Online plan to boost Philippine eagle numbers

Feb 28, 2013
A Philippine Eagle (Pithecopaga jefferyi) is shown at the Philippine Eagle Center, Davao City, in 2011. The mating rituals of two captive Philippine eagles are being broadcast live over the Internet to rally global support for saving of the world's rarest and biggest raptors, conservationists said Thursday.

The mating rituals of two captive Philippine eagles are being broadcast live over the Internet to rally global support for saving of the world's rarest and biggest raptors, conservationists said Thursday.

Livestreaming the pair gives a global Internet audience a rare insight into the courtship, mating and chick-rearing habits of the birds, which could soon become extinct, said Philippine Eagle Foundation spokesman Rolando Pinsoy.

"This will give everyone a chance to learn more about this species and understand why we have to save them," Pinsoy told AFP.

Customarily, the female lays a single egg in November or December and the chick hatches a month later, he said.

In a project backed by the US-based Raptor Resource Project and the Internet videosharing site Ustream.tv, the pair can now be viewed 24 hours a day over the next 12 months at www.ustream.tv/recorded/29615691

"Even for , there is so much more that we need to learn about this species," Pinsoy said.

Graphic fact file on the Philippine eagle, one of the world's rarest raptors. The mating rituals of two captive Philippine eagles are being broadcast live over the Internet to rally global support for saving of the world's rarest and biggest raptors, conservationists said Thursday.

The Philippine eagle, or Pithecophaga jefferyi, is the world's largest eagle in terms of length. It is found only in the country's vanishing forests, where hunting, logging and all threaten its survival.

The bird, with a distinctive shaggy and cream-coloured crest, grows to up to 3.35 feet (one metre) in length with a of up to seven feet.

According to the foundation and the International Union for the , there are only about between 180 to 500 pairs in the wild.

The two eagles involved in the livestreaming project have both been rescued from hunters, rehabilitated and paired, Pinsoy said.

They have regularly been producing chicks for the foundation's captive breeding programme near the southern city of Davao, he added.

Explore further: Scientist creates automatic birdsong recognition app

add to favorites email to friend print save as pdf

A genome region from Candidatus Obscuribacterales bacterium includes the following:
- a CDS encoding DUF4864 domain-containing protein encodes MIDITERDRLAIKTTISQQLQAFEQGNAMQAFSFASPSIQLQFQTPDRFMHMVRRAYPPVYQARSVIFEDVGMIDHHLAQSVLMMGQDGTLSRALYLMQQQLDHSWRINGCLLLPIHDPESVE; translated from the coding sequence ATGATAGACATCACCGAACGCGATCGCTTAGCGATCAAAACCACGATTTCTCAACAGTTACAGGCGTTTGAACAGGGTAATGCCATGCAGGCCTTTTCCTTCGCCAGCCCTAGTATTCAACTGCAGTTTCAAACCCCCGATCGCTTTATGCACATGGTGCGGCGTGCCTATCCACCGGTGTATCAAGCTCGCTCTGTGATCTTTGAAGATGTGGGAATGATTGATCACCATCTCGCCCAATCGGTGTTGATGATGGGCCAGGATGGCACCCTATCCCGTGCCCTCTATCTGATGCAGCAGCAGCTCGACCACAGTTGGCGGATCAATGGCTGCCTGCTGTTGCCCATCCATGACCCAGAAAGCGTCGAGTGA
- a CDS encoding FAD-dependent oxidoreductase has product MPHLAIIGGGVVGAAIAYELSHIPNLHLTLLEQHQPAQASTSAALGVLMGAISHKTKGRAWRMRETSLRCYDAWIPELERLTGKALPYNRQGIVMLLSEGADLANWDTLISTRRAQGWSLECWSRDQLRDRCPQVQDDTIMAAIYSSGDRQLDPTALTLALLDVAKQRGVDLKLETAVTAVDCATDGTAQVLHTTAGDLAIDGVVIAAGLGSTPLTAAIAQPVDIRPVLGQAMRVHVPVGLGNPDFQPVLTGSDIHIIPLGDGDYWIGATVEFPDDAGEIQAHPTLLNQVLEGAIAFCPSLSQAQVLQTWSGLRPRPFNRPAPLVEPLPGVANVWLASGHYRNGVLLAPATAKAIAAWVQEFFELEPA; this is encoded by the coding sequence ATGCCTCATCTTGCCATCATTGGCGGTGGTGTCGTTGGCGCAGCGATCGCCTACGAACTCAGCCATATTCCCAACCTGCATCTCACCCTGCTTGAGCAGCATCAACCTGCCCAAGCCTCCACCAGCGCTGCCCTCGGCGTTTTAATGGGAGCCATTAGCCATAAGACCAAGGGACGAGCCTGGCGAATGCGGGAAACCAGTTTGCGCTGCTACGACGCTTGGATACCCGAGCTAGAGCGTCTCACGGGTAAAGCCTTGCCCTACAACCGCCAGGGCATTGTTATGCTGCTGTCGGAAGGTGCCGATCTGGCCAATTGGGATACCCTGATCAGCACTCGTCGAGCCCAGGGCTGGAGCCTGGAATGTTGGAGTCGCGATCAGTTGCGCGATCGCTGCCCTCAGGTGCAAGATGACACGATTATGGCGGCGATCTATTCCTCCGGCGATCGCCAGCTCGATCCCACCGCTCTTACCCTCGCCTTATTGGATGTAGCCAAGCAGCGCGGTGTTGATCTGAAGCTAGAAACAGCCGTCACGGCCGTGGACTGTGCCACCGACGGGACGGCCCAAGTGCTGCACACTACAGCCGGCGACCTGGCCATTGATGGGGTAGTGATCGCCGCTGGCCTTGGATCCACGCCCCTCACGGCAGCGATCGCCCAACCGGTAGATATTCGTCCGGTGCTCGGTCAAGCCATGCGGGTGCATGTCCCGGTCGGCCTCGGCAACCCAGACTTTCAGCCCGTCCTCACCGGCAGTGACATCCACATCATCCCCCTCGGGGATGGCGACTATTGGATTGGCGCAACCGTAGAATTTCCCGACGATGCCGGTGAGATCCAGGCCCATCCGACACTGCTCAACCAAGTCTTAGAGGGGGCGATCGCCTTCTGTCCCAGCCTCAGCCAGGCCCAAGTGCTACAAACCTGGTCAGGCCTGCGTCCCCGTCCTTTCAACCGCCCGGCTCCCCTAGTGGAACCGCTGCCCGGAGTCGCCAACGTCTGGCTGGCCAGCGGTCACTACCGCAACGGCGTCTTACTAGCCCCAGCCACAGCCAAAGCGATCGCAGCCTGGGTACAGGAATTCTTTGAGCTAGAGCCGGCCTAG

Related Stories

Offspring for first captive-bred Philippine eagle

Feb 14, 2013

The first Philippine eagle bred in captivity has sired her first offspring, in what conservationists said Thursday was a small victory in efforts to save one of the world's rarest raptors.

Trapping threatens near-extinct Philippine eagle

Apr 28, 2011

Conservationists raised alarm Thursday over the future of the near-extinct Philippine eagle after several maimed or diseased birds were retrieved from captivity over recent months.

Near-extinct Philippine eagle shot dead

Oct 07, 2011

An endangered Philippine eagle, one of only a few hundred left in the world, has been shot dead, a conservation group that had previously rescued the bird said Friday.

New eagle crowding nesting eagle pair

Feb 18, 2008

A pair of bald eagles nesting in Virginia's Norfolk Botanical Garden are used to being visited by people, but now must deal with an interloping female eagle.

US eagle webcam becomes internet sensation

Apr 05, 2011

Cameras installed high in a tree in the US state of Iowa have made an internet sensation of a family of bald eagles, whose nest is streamed online live day and night.

Recommended for you

Science casts light on sex in the orchard

10 hours ago

Persimmons are among the small club of plants with separate sexes—individual trees are either male or female. Now scientists at the University of California, Davis, and Kyoto University in Japan have discovered ...

Four new dragon millipedes found in China

12 hours ago

A team of speleobiologists from the South China Agriculture University and the Russian Academy of Sciences have described four new species of the dragon millipedes from southern China, two of which seem to ...

Scientist creates automatic birdsong recognition app

15 hours ago

Dr Dan Stowell, an EPSRC Research Fellow in QMUL's School of Electrical Engineering and Computer Science, has used a grant from Queen Mary Innovation to develop a prototype for an app that turns his research ...

New research reveals fish are smarter than we thought

16 hours ago

(Phys.org) —A new study from researchers in our Department of Psychology with colleagues at Queen Mary University of London has reported the first evidence that fish are able to process multiple objects ...

User comments : 0

Please sign in to add a comment. Registration is free, and takes less than a minute. Read more

Click here to reset your password.
Sign in to get notified via email when new comments are made.